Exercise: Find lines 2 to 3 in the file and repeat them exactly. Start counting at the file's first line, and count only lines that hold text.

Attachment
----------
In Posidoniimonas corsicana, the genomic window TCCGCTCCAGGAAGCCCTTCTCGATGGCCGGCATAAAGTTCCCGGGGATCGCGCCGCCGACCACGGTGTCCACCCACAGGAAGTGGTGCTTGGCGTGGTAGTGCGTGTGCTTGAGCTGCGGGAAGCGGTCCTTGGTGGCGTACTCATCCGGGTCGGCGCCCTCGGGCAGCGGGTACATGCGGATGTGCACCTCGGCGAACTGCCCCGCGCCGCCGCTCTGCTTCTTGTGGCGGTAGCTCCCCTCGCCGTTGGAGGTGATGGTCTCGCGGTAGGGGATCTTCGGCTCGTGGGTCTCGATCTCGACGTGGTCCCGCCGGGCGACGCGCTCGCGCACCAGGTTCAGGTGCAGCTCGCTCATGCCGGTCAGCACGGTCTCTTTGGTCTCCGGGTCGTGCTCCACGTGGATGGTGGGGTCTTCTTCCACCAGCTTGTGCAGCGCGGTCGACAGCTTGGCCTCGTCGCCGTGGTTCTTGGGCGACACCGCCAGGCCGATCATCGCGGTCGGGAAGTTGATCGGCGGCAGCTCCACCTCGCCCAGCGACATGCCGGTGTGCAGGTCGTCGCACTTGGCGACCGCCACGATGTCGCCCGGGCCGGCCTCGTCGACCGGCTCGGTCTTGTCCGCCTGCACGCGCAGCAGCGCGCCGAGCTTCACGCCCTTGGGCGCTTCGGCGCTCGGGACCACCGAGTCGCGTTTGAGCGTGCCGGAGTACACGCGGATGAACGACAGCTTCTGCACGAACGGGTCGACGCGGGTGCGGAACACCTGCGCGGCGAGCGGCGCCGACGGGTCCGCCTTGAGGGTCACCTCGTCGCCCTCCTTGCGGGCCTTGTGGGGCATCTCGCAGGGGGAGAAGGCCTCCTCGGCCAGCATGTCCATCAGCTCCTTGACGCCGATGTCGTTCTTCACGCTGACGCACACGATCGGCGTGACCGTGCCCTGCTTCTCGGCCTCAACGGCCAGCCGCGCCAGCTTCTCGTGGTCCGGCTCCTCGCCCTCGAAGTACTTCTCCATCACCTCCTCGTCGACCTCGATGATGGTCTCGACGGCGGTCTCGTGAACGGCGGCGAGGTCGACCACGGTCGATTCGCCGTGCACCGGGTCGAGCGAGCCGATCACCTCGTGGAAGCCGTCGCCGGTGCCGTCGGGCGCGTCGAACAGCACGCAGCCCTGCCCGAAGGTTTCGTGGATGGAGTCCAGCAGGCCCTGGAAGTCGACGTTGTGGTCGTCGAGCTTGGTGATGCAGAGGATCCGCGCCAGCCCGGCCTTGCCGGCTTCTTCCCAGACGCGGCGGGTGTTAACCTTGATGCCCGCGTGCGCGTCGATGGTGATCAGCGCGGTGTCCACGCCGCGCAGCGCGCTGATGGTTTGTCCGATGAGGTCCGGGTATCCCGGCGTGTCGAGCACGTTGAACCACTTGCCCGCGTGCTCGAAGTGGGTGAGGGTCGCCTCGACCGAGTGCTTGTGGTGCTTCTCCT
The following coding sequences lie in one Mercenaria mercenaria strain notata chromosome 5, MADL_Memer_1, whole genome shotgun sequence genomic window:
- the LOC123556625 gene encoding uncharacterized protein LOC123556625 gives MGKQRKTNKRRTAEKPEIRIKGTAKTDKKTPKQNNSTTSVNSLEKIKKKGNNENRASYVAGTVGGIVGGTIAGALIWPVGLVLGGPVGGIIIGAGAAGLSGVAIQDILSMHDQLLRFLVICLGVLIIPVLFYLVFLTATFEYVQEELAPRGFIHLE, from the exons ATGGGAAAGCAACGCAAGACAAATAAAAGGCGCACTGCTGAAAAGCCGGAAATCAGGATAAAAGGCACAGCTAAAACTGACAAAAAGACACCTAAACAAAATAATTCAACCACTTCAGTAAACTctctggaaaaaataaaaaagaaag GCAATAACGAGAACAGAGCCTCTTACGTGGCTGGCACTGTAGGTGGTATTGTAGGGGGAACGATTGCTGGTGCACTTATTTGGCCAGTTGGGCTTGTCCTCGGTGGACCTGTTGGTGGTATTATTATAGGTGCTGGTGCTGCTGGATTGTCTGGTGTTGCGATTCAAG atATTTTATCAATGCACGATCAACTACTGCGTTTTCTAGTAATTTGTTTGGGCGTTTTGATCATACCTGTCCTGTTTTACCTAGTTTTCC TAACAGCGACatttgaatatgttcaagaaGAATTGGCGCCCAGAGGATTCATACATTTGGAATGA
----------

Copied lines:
The following coding sequences lie in one Mercenaria mercenaria strain notata chromosome 5, MADL_Memer_1, whole genome shotgun sequence genomic window:
- the LOC123556625 gene encoding uncharacterized protein LOC123556625 gives MGKQRKTNKRRTAEKPEIRIKGTAKTDKKTPKQNNSTTSVNSLEKIKKKGNNENRASYVAGTVGGIVGGTIAGALIWPVGLVLGGPVGGIIIGAGAAGLSGVAIQDILSMHDQLLRFLVICLGVLIIPVLFYLVFLTATFEYVQEELAPRGFIHLE, from the exons ATGGGAAAGCAACGCAAGACAAATAAAAGGCGCACTGCTGAAAAGCCGGAAATCAGGATAAAAGGCACAGCTAAAACTGACAAAAAGACACCTAAACAAAATAATTCAACCACTTCAGTAAACTctctggaaaaaataaaaaagaaag GCAATAACGAGAACAGAGCCTCTTACGTGGCTGGCACTGTAGGTGGTATTGTAGGGGGAACGATTGCTGGTGCACTTATTTGGCCAGTTGGGCTTGTCCTCGGTGGACCTGTTGGTGGTATTATTATAGGTGCTGGTGCTGCTGGATTGTCTGGTGTTGCGATTCAAG atATTTTATCAATGCACGATCAACTACTGCGTTTTCTAGTAATTTGTTTGGGCGTTTTGATCATACCTGTCCTGTTTTACCTAGTTTTCC TAACAGCGACatttgaatatgttcaagaaGAATTGGCGCCCAGAGGATTCATACATTTGGAATGA